by Darren Gruetze
...and me. For the past four years I have worked to restore the desert. I keep coming back to the desert and SCA as a Restoration Corps member and leader because of the phenomenal work we do in an often misunderstood ecosystem; and because of the strong community that this work engenders.
SCA’s desert restoration work focuses on removing illegal off-highway vehicle trails. We use a variety of techniques and hand tools, but the outcome is always the same: we go to a piece of land whose survival is being undermined by misuse and repair the damage from human impact; we return land to the dominion of the earth, and tell her that this area is not ours, we relinquish our claim in hopes that she will accept it and return it to its natural beauty so that those who live here and are supported by the life here may be nourished and thrive.
The areas we attempt to restore are being destroyed by a lack of understanding of the fragility of the desert. Popular myths catalogue deserts as wastelands devoid of life, and that just isn’t so. The Mojave is a complex ecosystem where all species have evolved to fit niches and survive in harsh conditions; it’s an ecosystem whose inherent biological stressors magnify the damaging effects of misuse, because the margin of error between life and death for most animals and plants is so small.
The desert is the ecosystem that our culture is most likely to undervalue and disregard because it requires an effort to appreciate and understand--it doesn’t have the intrinsic in-your-face beauty of an old growth forest.
SCA’s restoration program challenged me to look at the desert in a different way and to learn why the species that survive here have endured. I learned that just because mammals are largely absent doesn’t mean that no life exists here; different life exists here.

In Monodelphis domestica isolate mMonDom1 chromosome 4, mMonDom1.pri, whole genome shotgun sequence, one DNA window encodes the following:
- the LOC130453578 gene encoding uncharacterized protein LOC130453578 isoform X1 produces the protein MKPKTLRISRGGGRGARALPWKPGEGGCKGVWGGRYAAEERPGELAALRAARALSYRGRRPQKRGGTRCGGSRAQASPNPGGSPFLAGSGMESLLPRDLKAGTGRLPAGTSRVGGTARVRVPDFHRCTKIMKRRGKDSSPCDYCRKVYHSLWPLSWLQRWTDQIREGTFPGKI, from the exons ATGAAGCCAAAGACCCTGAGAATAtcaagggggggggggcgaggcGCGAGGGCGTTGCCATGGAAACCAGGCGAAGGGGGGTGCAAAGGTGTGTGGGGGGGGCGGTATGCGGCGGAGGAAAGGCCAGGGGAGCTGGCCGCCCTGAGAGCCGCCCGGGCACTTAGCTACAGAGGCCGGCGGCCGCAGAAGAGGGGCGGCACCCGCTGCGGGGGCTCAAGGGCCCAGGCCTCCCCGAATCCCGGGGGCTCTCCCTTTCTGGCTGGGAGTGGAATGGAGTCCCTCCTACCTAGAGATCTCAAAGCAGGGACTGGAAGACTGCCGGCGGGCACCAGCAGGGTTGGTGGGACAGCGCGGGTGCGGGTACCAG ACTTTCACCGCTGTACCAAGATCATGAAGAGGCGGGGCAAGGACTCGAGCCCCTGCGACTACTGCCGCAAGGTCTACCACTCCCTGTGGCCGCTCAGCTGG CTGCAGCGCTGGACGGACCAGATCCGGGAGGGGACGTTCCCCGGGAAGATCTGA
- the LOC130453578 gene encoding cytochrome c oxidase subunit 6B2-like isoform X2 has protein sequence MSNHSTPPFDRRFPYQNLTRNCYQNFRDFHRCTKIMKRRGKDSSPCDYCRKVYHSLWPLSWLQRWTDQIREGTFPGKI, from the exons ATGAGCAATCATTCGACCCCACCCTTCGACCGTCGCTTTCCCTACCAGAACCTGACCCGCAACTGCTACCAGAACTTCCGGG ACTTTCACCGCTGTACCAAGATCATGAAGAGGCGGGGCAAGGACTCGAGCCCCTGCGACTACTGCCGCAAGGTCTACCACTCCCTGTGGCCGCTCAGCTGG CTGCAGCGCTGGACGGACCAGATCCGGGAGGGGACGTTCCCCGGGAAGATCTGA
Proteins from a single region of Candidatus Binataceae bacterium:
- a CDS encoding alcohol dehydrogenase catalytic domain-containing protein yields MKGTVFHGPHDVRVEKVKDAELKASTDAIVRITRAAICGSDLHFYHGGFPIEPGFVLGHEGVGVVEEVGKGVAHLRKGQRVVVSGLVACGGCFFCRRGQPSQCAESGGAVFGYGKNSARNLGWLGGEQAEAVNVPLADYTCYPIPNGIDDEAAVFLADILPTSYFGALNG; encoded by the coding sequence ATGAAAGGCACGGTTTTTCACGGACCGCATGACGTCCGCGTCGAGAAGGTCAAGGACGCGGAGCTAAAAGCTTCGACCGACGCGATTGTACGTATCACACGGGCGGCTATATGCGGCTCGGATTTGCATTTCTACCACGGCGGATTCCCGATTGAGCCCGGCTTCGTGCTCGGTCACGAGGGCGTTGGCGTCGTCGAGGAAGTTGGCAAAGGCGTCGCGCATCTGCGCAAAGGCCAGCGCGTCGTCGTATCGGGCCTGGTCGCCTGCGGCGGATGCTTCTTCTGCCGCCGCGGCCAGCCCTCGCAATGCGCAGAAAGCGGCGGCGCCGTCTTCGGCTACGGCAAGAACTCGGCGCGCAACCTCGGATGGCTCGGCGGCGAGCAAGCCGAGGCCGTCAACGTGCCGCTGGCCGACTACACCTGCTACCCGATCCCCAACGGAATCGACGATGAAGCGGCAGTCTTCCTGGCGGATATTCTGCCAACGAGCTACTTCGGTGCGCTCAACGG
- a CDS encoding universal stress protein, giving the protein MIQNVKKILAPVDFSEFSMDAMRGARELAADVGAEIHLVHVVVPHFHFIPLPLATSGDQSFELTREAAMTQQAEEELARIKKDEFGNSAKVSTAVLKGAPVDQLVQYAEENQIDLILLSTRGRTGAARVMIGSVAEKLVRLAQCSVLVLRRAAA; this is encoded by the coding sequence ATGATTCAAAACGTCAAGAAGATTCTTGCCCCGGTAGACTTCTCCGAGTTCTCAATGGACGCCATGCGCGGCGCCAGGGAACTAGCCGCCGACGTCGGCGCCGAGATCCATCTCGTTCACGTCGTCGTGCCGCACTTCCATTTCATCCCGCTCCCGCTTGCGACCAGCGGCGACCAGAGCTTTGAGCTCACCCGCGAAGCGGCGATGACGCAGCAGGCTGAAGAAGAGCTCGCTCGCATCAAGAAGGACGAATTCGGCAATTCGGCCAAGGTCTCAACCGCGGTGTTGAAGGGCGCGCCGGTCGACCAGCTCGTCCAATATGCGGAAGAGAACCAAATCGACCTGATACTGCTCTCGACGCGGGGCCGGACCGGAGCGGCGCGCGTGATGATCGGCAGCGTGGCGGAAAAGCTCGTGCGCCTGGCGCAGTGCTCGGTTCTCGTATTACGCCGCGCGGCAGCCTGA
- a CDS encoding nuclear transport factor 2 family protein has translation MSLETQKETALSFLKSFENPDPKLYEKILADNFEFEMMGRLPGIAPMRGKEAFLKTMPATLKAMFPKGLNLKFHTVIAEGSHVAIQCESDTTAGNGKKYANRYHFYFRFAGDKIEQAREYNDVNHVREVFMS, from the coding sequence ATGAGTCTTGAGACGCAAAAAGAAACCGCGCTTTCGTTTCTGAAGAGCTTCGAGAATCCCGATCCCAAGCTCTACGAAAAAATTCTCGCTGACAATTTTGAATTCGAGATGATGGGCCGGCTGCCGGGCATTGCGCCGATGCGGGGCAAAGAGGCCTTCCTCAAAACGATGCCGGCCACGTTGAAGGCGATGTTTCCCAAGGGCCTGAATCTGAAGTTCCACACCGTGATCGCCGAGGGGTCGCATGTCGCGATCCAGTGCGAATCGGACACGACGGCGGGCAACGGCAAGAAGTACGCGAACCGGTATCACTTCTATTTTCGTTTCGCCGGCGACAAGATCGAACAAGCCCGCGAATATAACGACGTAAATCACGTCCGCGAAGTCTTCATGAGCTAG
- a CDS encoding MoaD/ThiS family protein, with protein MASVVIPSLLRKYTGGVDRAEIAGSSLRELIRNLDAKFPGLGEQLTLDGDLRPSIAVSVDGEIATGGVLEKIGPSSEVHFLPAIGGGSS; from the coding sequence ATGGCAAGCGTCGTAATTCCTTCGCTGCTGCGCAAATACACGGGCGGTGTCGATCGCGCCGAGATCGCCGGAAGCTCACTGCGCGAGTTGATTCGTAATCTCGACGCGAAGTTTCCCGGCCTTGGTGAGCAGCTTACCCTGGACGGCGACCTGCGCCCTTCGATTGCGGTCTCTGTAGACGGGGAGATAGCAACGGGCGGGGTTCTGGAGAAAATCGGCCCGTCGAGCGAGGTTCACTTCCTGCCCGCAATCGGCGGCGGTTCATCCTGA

Most importantly it taught me that the desert isn’t any more inhospitable than any other ecosystem; it is a question of adaptation. This work caused me to challenge my assumptions about my place in nature and this ecosystem.
I learned how to expand my personal ethics to include the land.
None of this would be possible without the community that the SCA program intentionally fosters. As corps leaders, we recognize the challenges that six strangers face living together, outdoors, for nine months straight. Working together, strangers quickly become friends and soon after, they evolve into a true community, constructively challenging each other at personal levels and developing lifelong connections and memories.
This community aspect of the SCA Desert Restoration Corps is intentional because none of the work that we do is worthwhile if it doesn’t change the way people view their relationship with the earth. Living in a mutually dependent social setting begins to help us understand the reciprocal nature of ecosystems.
We work not only to heal the land but also to heal ourselves – to understand and end the disconnect between how we live off the land and what our land needs to live and support us.
I was challenged and I continue to challenge new corps members to look at their lives and the ecosystems that surround them -- whether that is the Mojave or upstate New York -- and see not only what the ecosystems has to offer, but what they have to offer the ecosystem
In the future I will continue to do this work because without it, there can be no future.
A culture based on using up nonrenewable resources and the hyper-exploitation of renewable resources is not sustainable. I do not want to passively bow out and stand on the sidelines while what I love dies. I want to live in opposition to that which kills what I love, and I want teach and empower others to do the same.
This work is a way to do that. It heals both the earth and me.
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